In his recent book Spelunky, Derek Yu writes about the process of designing his 2008 (and 2012 remake) game of the same name, and often refers to the difficulties introduced by the decision to generate levels randomly. He describes trying to make sure that every time a level is generated, it is new, challenging, and solvable: “The game’s first priority,” he says, “is to make sure that there is a path from the entrance to the exit that is traversable without the use of bombs, rope, or other special equipment.”
Spelunky generates its levels with templates for rooms and patterns for smaller pieces of those rooms, and Yu emphasizes that his role is to control the chaos in this randomness. “All I could do was create the building blocks of the world and set them in motion—what came out could be as surprising and indifferent to me as it was to the players,” he says. Traversing the levels of Spelunky becomes about reading the systems at play in any given moment and using what you’ve got in your inventory to solve the problems ahead of you.
A recent blog post from the team behind the upcoming Future Unfolding describes their approach to random generation very differently. The first game they cite as an inspiration is The Witness, a game full of meticulously hand-designed puzzles with only one solution each. In order to combine the precision of hand-design with the novelty afforded by random generation, they designed their own level editor for Future Unfolding that allows them to swap animals with other animals or obstacles with other obstacles: “For example – an opening has low-height vegetation which can be either flowers, small bushes or grass. A path has an enemy, it could be a wolf or a snake.”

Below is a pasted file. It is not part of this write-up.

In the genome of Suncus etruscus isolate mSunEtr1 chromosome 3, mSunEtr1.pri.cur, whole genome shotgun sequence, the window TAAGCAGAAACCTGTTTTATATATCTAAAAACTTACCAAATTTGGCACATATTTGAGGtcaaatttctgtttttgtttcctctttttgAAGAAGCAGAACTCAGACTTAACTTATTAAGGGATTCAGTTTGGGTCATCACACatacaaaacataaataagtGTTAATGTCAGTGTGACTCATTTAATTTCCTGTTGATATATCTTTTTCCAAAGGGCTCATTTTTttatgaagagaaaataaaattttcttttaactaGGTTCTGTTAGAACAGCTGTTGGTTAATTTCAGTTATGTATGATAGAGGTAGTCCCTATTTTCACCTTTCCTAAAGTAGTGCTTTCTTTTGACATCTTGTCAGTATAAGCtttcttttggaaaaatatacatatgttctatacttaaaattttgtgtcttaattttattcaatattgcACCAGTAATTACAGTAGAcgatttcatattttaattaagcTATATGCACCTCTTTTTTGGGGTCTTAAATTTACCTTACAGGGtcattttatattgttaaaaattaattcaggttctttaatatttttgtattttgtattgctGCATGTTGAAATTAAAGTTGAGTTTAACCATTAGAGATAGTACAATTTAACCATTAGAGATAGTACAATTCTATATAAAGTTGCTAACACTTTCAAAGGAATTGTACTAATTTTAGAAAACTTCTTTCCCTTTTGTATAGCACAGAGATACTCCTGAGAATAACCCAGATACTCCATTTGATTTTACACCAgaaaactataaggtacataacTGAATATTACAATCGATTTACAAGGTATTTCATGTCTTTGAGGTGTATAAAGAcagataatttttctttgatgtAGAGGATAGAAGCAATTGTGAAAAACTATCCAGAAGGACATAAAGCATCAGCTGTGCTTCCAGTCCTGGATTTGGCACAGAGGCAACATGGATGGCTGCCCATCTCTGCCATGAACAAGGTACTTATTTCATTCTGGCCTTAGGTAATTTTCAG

But this applies to puzzles too—objects can be designated as relevant to puzzles, and these “artifacts” can be swapped out with each other too. The result is “puzzle scenes with… solutions [that depend] on which objects are randomly chosen for you.” Future Unfolding still has a lot of randomness, with areas in different arrangements and locations, but this system introduces variety, and ensures that while each piece of the game has been designed only once, it might be experienced in different ways, maybe not even recognizable if you play through the game more than once.
Derek Yu designed Spelunky the way it is partly because he was interested in a game that challenges the player without becoming rote—he says “I dislike boss battles that follow a rigid pattern… Once the puzzle is solved, it becomes a purely repetitive exercise.” As in The Witness, solving puzzles that have only one solution can be intensely satisfying, but these don’t tend to invite repetition or exploration on the part of the player. If Future Unfolding succeeds in combining the hand-designed single solution with the randomly-generated novel space, maybe it can get away with having the best of both worlds.
Read the full blog post about Future Unfolding’s procedural generation over on Spaces of Play’s website.